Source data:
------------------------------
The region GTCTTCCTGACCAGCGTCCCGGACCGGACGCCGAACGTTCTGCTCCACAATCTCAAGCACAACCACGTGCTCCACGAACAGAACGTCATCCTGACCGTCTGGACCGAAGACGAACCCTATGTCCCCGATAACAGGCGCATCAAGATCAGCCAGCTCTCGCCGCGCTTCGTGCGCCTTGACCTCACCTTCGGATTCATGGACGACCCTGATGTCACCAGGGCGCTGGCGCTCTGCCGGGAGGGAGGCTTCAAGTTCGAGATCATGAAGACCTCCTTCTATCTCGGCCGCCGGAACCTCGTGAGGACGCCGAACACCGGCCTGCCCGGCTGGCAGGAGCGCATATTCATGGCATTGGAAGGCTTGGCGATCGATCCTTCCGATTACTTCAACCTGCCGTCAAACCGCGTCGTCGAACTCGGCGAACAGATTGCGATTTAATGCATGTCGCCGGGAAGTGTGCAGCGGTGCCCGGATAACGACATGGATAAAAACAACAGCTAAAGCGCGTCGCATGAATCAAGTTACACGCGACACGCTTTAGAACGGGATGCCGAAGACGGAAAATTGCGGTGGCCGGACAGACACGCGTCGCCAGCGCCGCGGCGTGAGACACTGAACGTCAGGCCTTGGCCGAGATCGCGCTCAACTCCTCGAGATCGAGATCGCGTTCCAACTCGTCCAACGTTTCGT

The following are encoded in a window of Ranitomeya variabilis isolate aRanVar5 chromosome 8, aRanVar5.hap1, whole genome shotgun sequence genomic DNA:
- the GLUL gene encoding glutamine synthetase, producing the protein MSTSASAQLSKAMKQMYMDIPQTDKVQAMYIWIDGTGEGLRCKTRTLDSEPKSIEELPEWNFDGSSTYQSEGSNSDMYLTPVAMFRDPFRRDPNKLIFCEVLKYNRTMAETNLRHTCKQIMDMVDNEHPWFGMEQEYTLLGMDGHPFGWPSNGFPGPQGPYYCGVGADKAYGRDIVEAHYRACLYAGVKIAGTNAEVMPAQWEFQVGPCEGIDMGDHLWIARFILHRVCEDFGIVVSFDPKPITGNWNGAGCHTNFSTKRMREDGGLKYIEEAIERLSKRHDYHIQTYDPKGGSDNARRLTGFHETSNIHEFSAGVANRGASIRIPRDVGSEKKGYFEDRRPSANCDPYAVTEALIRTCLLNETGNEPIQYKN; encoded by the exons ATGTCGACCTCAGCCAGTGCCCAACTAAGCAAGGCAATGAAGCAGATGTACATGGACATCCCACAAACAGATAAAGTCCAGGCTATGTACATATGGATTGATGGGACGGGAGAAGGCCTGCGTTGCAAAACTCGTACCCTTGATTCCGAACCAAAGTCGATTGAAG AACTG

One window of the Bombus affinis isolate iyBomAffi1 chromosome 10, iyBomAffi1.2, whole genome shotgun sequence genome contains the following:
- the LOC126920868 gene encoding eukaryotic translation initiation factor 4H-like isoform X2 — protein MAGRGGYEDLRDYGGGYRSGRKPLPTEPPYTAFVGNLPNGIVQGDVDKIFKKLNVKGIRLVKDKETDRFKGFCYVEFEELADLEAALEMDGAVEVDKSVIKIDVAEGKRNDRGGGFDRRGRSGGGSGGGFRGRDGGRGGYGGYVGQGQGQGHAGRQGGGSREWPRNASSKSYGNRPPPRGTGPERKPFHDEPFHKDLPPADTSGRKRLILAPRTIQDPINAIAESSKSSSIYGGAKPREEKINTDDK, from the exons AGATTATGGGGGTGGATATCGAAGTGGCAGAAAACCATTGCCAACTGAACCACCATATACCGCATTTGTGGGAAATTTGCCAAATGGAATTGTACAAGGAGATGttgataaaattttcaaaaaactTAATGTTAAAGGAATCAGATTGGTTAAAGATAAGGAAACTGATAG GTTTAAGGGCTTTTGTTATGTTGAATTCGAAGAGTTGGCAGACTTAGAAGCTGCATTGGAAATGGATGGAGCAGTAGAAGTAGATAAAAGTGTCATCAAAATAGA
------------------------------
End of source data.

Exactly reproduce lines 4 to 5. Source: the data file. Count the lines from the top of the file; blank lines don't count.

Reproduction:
One window of the Bombus affinis isolate iyBomAffi1 chromosome 10, iyBomAffi1.2, whole genome shotgun sequence genome contains the following:
- the LOC126920868 gene encoding eukaryotic translation initiation factor 4H-like isoform X2 — protein MAGRGGYEDLRDYGGGYRSGRKPLPTEPPYTAFVGNLPNGIVQGDVDKIFKKLNVKGIRLVKDKETDRFKGFCYVEFEELADLEAALEMDGAVEVDKSVIKIDVAEGKRNDRGGGFDRRGRSGGGSGGGFRGRDGGRGGYGGYVGQGQGQGHAGRQGGGSREWPRNASSKSYGNRPPPRGTGPERKPFHDEPFHKDLPPADTSGRKRLILAPRTIQDPINAIAESSKSSSIYGGAKPREEKINTDDK, from the exons AGATTATGGGGGTGGATATCGAAGTGGCAGAAAACCATTGCCAACTGAACCACCATATACCGCATTTGTGGGAAATTTGCCAAATGGAATTGTACAAGGAGATGttgataaaattttcaaaaaactTAATGTTAAAGGAATCAGATTGGTTAAAGATAAGGAAACTGATAG GTTTAAGGGCTTTTGTTATGTTGAATTCGAAGAGTTGGCAGACTTAGAAGCTGCATTGGAAATGGATGGAGCAGTAGAAGTAGATAAAAGTGTCATCAAAATAGA